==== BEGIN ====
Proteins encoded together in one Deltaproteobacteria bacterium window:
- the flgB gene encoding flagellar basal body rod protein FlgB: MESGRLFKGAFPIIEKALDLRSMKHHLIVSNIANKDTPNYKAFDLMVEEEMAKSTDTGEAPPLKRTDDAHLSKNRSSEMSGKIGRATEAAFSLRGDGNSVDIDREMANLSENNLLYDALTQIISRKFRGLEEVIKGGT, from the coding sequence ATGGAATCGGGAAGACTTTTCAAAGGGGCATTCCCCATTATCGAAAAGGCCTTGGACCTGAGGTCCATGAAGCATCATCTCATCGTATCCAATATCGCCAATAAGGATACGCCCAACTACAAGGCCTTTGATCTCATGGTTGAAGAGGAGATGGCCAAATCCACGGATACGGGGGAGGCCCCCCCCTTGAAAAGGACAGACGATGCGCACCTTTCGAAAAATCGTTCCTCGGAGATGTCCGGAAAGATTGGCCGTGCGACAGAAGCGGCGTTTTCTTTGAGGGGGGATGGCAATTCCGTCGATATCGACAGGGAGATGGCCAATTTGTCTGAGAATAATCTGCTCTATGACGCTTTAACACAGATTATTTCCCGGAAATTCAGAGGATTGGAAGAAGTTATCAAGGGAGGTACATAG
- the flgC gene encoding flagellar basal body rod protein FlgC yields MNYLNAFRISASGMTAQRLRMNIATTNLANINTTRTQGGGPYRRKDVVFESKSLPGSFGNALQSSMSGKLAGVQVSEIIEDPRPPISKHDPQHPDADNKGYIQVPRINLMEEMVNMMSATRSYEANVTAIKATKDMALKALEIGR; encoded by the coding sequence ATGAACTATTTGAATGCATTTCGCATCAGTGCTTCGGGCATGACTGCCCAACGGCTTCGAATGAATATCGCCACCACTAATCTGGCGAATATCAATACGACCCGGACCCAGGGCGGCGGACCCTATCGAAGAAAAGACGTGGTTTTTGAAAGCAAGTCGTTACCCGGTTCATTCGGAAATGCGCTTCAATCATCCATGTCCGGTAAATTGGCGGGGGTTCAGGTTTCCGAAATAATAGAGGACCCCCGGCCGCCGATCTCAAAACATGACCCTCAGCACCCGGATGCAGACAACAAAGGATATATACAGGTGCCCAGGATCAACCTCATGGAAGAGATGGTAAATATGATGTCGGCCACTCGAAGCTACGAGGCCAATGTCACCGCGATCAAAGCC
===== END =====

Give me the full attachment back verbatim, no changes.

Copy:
Proteins encoded together in one Deltaproteobacteria bacterium window:
- the flgB gene encoding flagellar basal body rod protein FlgB: MESGRLFKGAFPIIEKALDLRSMKHHLIVSNIANKDTPNYKAFDLMVEEEMAKSTDTGEAPPLKRTDDAHLSKNRSSEMSGKIGRATEAAFSLRGDGNSVDIDREMANLSENNLLYDALTQIISRKFRGLEEVIKGGT, from the coding sequence ATGGAATCGGGAAGACTTTTCAAAGGGGCATTCCCCATTATCGAAAAGGCCTTGGACCTGAGGTCCATGAAGCATCATCTCATCGTATCCAATATCGCCAATAAGGATACGCCCAACTACAAGGCCTTTGATCTCATGGTTGAAGAGGAGATGGCCAAATCCACGGATACGGGGGAGGCCCCCCCCTTGAAAAGGACAGACGATGCGCACCTTTCGAAAAATCGTTCCTCGGAGATGTCCGGAAAGATTGGCCGTGCGACAGAAGCGGCGTTTTCTTTGAGGGGGGATGGCAATTCCGTCGATATCGACAGGGAGATGGCCAATTTGTCTGAGAATAATCTGCTCTATGACGCTTTAACACAGATTATTTCCCGGAAATTCAGAGGATTGGAAGAAGTTATCAAGGGAGGTACATAG
- the flgC gene encoding flagellar basal body rod protein FlgC yields MNYLNAFRISASGMTAQRLRMNIATTNLANINTTRTQGGGPYRRKDVVFESKSLPGSFGNALQSSMSGKLAGVQVSEIIEDPRPPISKHDPQHPDADNKGYIQVPRINLMEEMVNMMSATRSYEANVTAIKATKDMALKALEIGR; encoded by the coding sequence ATGAACTATTTGAATGCATTTCGCATCAGTGCTTCGGGCATGACTGCCCAACGGCTTCGAATGAATATCGCCACCACTAATCTGGCGAATATCAATACGACCCGGACCCAGGGCGGCGGACCCTATCGAAGAAAAGACGTGGTTTTTGAAAGCAAGTCGTTACCCGGTTCATTCGGAAATGCGCTTCAATCATCCATGTCCGGTAAATTGGCGGGGGTTCAGGTTTCCGAAATAATAGAGGACCCCCGGCCGCCGATCTCAAAACATGACCCTCAGCACCCGGATGCAGACAACAAAGGATATATACAGGTGCCCAGGATCAACCTCATGGAAGAGATGGTAAATATGATGTCGGCCACTCGAAGCTACGAGGCCAATGTCACCGCGATCAAAGCC